Wednesday, April 25, 2012

Divorce: Hidding Assets. What to Look for.

If you’re going through divorce, you need to ask yourself is your husband (wife) hiding assets?

Hiding assets during a divorce is sneaky, unethical and illegal –but it happens much more frequently than most would expect.

What to look for:

Purchase items that could easily be overlooked or undervalued. Maybe no one will notice that expensive antique/carpet that’s now at his office? Were you wondering why they recently made several significant additions to his coin/stamp/art collection?

Stash money in a safe deposit box, somewhere in the house or elsewhere. Think through your spouse’s recent habits and activities. Does anything lead you to believe they is hiding assets in actual cash?

Underreport income on tax returns and/or financial statements. If it’s not reported, it can’t be used in a financial analysis.

Overpay the IRS or creditors. If your spouse overpays, they can get the refund later, after the divorce is final.

Defer salary, delay signing new contracts and/or hold commissions or bonuses. This sneaky trick means this income won’t be “on the books” during the divorce proceedings.
Create phony debt. Your spouse can collude with family members and/or friends to establish phony loans or expenses. Then, they can make payments to the family members or friends, knowing that they’ll get all the money back after the divorce is final.

Set up a custodial account in the name of a child, using the child’s social security number. They could also use his girlfriend’s social security number, in which case it might be difficult to locate the account.

Transfer stock. Your spouse may transfer stock/investment accounts into the name of family members, business partners or “dummy” companies. After the divorce is final, the assets can be transferred back to him.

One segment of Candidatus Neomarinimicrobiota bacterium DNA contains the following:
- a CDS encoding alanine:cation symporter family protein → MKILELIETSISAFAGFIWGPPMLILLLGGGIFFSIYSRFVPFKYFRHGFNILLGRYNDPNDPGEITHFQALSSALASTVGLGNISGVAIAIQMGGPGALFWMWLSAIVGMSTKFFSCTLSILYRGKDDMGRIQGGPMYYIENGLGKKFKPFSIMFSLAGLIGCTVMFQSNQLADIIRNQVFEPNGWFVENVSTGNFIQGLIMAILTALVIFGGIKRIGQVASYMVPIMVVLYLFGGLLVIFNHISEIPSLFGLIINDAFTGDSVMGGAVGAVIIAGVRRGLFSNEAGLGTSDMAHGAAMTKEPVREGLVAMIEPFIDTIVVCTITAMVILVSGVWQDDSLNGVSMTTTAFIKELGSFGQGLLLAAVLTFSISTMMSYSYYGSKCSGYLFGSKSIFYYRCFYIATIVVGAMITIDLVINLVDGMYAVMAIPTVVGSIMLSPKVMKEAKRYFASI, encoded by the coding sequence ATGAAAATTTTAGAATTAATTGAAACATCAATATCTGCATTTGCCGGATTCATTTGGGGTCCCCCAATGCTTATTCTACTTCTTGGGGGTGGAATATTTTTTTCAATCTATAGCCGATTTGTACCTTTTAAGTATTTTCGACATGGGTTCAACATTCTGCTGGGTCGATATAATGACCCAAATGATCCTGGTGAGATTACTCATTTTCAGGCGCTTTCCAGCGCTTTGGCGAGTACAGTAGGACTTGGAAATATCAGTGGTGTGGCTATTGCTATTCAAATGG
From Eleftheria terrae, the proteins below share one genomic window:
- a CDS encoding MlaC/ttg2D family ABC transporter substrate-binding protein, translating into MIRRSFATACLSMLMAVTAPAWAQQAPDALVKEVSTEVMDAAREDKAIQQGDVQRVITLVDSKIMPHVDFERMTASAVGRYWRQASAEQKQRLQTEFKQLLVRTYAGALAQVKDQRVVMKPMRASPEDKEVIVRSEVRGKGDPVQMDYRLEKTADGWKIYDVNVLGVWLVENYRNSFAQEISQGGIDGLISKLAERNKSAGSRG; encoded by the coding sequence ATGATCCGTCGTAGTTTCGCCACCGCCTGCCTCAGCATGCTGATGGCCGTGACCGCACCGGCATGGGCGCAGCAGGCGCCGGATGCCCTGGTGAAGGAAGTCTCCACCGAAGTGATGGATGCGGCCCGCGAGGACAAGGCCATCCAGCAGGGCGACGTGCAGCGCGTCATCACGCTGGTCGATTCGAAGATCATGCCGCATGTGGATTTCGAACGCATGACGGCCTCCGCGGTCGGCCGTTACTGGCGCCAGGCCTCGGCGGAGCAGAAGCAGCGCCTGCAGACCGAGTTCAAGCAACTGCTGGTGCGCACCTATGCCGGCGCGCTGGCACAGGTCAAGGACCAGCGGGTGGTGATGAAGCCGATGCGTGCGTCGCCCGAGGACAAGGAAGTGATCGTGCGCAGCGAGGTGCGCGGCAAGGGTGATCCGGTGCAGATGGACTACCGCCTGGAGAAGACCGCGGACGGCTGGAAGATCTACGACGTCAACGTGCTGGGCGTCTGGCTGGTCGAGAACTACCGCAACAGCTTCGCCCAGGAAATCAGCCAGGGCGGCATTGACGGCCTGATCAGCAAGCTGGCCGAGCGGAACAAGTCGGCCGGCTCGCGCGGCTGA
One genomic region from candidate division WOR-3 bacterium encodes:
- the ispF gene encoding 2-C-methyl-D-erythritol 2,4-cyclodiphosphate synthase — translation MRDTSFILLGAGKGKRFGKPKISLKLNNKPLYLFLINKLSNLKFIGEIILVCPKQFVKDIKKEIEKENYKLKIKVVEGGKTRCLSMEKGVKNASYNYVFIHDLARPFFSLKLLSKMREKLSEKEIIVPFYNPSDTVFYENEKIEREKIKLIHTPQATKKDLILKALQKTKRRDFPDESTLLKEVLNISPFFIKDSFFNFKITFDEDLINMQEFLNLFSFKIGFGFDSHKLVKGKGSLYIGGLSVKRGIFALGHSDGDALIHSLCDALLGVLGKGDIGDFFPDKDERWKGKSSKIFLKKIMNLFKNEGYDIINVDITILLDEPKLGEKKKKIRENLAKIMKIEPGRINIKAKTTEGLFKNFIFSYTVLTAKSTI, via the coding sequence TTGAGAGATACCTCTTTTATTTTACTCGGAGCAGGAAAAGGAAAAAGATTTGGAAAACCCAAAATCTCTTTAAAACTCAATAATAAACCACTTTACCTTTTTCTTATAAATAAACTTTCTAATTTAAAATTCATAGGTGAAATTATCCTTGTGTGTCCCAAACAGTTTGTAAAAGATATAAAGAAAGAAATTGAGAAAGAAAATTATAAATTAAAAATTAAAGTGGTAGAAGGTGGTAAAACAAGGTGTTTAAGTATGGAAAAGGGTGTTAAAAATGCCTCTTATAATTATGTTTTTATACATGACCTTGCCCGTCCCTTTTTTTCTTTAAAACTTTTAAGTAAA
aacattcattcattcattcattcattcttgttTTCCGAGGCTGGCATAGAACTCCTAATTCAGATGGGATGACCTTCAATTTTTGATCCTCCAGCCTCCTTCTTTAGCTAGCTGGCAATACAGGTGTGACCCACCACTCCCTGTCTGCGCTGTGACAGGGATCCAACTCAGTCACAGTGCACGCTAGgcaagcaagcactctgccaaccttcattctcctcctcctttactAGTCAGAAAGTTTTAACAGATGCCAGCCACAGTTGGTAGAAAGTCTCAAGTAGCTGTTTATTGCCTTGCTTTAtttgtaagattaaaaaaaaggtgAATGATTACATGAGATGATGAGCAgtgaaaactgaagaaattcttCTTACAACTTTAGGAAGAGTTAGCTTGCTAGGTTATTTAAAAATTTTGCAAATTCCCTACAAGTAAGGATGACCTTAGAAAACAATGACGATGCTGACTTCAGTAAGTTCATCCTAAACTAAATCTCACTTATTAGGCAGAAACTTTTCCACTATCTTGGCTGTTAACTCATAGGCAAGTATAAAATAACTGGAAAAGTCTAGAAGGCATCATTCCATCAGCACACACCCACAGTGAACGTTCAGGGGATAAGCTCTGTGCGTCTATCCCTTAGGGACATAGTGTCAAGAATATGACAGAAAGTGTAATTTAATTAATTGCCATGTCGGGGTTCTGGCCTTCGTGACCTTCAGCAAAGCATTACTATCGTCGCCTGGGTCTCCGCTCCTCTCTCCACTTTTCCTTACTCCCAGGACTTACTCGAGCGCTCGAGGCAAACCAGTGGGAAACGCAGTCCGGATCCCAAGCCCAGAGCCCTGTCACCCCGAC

The list goes on and on . . . and it certainly begs the question: Why would a spouse do any of these things? There are many possible reasons. They may fear not having enough money after the divorce. They may feel they are getting revenge for an infidelity. Maybe they are just greedy and feel that they deserve it! Whatever the reason, hiding assets, income and debt is not only unethical; it’s also illegal and subject to severe penalties if discovered.

But even so, the burden of proof is often on the spouse with less financial resources (typically the woman) to prove any such unscrupulous behavior.

Tuesday, April 24, 2012

Just an Opinion

Today’s Arizona Republic had an interesting point of view in the Opinion Section of the paper.

The opinion of Derek McClintock of Phoenix went as follows:
“I read with great interest Cathi Herrod's viewpoint on the importance of marriage as a "fundamental building block of our society" ("Support of tried-and-true tradition of man-woman nuptials will grow," Viewpoints, Sunday).
With the great weight Herrod attaches to this institution and her obvious expertise in citing "study after study" regarding wealth creation and child rearing, I have a simple question.
Would not the greatest threat to this institution be divorce and not expanding the boundaries of the current definition of marriage to include a small minority of the population?